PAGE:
**No: **EE 271

**Title: **DIGITAL CIRCUITS AND SYSTEMS

**Credits: **5 (4 lecture - 1 lab)

**Course Catalog Entry: **

**EE 271 ****Digital Circuits and
Systems (5)**

Overview of digital computer systems. Digital logic, Boolean algebra,
combinational and sequential circuits and logic design, binary numbers, and programmable
logic devices. Weekly laboratories. Prerequisite: CSE 142. No credit to
students who have already taken CSE 369.

**Coordinator: **Scott Hauck, Professor, Electrical
Engineering

**Goals:** To provide a fundamental understanding of
digital hardware systems and their design. EE271 is tightly coupled with
CSE369, with the expectation that students that complete either EE271 or CSE369
will have reached a similar level of understanding of the design of digital
circuits and systems.

**Learning Objectives:**

At the end of the course, the student should be able to:

*Design* and *implement* digital circuits and
systems in the laboratory using fundamental concepts.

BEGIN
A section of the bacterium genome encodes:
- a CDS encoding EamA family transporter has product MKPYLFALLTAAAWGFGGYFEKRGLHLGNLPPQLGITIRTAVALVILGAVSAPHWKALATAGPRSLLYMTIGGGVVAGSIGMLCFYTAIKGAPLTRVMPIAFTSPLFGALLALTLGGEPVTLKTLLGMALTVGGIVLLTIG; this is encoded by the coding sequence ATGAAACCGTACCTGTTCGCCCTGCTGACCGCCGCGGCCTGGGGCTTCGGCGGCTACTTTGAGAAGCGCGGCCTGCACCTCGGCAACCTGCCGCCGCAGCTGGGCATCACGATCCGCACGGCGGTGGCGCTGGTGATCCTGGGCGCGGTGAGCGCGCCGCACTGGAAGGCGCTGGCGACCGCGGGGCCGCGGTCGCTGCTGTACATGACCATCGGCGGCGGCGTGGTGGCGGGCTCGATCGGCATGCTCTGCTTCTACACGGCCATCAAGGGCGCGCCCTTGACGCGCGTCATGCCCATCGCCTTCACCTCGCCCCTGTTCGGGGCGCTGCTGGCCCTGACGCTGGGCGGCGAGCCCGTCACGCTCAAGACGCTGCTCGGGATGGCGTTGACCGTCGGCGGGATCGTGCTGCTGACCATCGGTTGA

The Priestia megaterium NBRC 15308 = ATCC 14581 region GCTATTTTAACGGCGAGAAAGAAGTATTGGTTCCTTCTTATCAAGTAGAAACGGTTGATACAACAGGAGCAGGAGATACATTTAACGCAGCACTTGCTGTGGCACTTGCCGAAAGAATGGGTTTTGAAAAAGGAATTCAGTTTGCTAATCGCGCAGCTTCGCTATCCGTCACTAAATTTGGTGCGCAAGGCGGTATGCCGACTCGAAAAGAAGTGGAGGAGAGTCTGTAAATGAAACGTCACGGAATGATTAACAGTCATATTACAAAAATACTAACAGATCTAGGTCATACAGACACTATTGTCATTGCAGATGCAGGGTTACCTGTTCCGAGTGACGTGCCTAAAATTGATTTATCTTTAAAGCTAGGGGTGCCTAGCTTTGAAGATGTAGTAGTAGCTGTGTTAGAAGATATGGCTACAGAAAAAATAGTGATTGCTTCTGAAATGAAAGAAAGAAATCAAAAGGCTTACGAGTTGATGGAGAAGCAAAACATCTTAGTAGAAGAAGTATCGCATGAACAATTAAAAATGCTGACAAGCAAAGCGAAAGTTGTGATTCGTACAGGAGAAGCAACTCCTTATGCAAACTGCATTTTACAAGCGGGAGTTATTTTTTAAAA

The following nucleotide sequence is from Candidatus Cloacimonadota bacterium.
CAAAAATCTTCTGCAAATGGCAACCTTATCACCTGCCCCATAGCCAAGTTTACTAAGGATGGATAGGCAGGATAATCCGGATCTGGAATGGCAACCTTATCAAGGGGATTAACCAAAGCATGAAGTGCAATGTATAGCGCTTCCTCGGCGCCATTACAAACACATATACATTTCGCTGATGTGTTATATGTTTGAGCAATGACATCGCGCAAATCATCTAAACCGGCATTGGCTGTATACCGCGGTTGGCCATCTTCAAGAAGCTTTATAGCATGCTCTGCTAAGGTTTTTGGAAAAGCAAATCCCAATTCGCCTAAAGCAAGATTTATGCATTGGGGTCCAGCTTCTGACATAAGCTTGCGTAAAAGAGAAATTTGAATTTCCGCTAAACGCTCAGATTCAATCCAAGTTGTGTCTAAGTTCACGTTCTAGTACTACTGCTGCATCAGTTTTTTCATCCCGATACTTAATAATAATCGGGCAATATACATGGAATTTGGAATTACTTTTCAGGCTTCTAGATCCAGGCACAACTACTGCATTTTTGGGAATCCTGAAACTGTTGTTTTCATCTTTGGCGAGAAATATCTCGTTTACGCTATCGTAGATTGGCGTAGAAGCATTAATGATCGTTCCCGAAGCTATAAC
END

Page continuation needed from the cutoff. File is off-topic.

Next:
*Write* Boolean equations for basic combinational logic
circuits, use Boolean algebra to simplify such equations, then implement the
resulting designs in the laboratory.

*Design and Implement* combinational circuits of medium
complexity in the.

*Design* and *implement* basic sequential
circuitry and finite state machines in the laboratory.

*Identify* real world timing problems in both
combinational and sequential circuits and design basic digital systems that are
tolerant of such effects.

*Design and Implement* combinational and sequential
circuits using programmable logic devices.

*Develop* basic structural models of digital systems
using the Verilog hardware design language.

**Textbook:** *Fundamentals of Digital Logic with VERILOG
DESIGN, *Brown, Stephen and Vranesic, Zvonko.*,**
*McGraw-Hill, 3rd ed., 2014.

**Reference Materials:** Documents for Verilog, TTL/CMOS,
Gate Array logic
chips

**Prerequisites: **CS 142

**Topics:**

Number systems: positional number system, negative number representation, alphanumeric codes.

Boolean algebra: logic gates, basic theorems of Boolean algebra, minimization by formulas, incompletely specified functions.

Combinational circuit design; integrated circuit characteristics, SSI and MSI circuit design of combinational circuits, encoders, decoders, multiplexers, arithmetic operations.